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200 Properties Near Skaha Creek Fire To Be Evacuated

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An evacuation alert was issued Monday afternoon for 200 properties that could have been endangered by the Skaha Creek wildfire west of Penticton, a report said.

Wind gusts of up to 40 km/h were forecast Monday afternoon. The alert, which is a reminder to people to be prepared to leave at any moment, covers the entire Penticton Indian Reserve, Shingle Creek to the south. It also includes the Skaha Hills subdivision and Riva Ridge Mobile Home Park.

Those under alert should pre-register with Emergency Support Services by calling 1-800-585-9559 or visiting www.ess.gov.bc.ca.

The City of Penticton quickly announced that it had activated its emergency operations center to help if necessary, shortly after the evacuation alert was sent.

Donny Van Dyk, EOC director, stated in a press release that “We are taking steps to prepare for the event there is an alteration in the behavior Skaha Creek wildfire” and was ready to support Penticton Indian Band if necessary.

According to the BC Wildfire Service, the fire was started Saturday afternoon in the hills about four kilometers west from Penticton Regional Airport. It had now grown to 212 hectares by Monday afternoon.

Although smoke could be seen almost immediately from Penticton, which was treated to an entire weekend of aerial heroics by firefighting aircraft, flames were not visible until Sunday evening when the fire’s western side crested a ridge overlooking Penticton Indian Reserve.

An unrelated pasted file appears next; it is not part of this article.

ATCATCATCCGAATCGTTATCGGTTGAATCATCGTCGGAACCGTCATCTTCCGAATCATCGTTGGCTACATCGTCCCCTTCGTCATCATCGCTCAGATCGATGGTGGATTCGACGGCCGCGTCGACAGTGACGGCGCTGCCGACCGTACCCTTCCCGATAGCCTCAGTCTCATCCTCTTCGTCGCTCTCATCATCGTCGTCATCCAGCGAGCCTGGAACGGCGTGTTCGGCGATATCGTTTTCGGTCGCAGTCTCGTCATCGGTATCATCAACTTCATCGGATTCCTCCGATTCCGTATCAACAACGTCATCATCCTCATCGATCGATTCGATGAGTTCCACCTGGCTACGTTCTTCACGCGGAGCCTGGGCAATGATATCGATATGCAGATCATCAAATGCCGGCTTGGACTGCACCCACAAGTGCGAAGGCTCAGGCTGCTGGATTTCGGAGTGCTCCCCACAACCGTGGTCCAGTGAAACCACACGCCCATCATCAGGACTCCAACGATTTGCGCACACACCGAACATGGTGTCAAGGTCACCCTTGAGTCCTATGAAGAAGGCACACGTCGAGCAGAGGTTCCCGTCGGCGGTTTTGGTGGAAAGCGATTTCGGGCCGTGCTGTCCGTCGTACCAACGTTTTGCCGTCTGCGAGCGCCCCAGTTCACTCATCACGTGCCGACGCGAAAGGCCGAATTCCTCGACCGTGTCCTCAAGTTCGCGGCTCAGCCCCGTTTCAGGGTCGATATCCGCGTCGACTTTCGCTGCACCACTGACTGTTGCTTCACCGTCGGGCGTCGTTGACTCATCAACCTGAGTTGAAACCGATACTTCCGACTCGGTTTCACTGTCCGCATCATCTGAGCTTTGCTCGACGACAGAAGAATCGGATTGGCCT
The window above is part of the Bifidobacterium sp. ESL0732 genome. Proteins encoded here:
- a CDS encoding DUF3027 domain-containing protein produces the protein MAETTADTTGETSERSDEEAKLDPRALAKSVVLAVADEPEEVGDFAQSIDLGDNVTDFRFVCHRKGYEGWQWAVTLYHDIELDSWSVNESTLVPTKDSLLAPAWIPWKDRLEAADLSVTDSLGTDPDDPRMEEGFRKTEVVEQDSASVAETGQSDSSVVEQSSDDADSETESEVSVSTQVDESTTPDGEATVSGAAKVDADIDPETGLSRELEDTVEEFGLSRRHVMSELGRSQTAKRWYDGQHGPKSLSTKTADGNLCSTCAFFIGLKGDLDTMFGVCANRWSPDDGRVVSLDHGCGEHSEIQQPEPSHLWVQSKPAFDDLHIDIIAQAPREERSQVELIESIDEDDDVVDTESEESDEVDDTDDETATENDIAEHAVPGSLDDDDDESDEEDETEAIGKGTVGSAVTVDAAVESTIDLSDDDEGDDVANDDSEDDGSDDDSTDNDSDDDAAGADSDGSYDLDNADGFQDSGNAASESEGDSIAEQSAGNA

On Monday, the BC Wildfire Service had about 70 people and eight pieces of heavy equipment. There were also water skimmers and helicopters providing assistance from above. More assistance is expected Tuesday.

Monday was spent by crews attacking the east flank, setting up spot fires, and guarding the Skaha Creek Road. Heavy equipment also built guards along the north and west flanks.

“It’s the fuel condition right now – the fuels are very dry – and there were some winds (Sunday), that is what we were kinda battling.” Rosalyn Johnson, the spokeswoman for BC Wildfire Service, said that it was just a combination of those two factors.

“We are putting as much effort as possible into it and trying to limit its growth.”

Johnson stated that the pilot of the water skimmers was required to land on Monday at Skaha Lake to avoid a collision. He then parked the plane on a beach and waited for an engineer to examine the problem.

Pilots spent the weekend competing with boaters on Okanagan Lake, who didn’t give the aircraft enough space to work.

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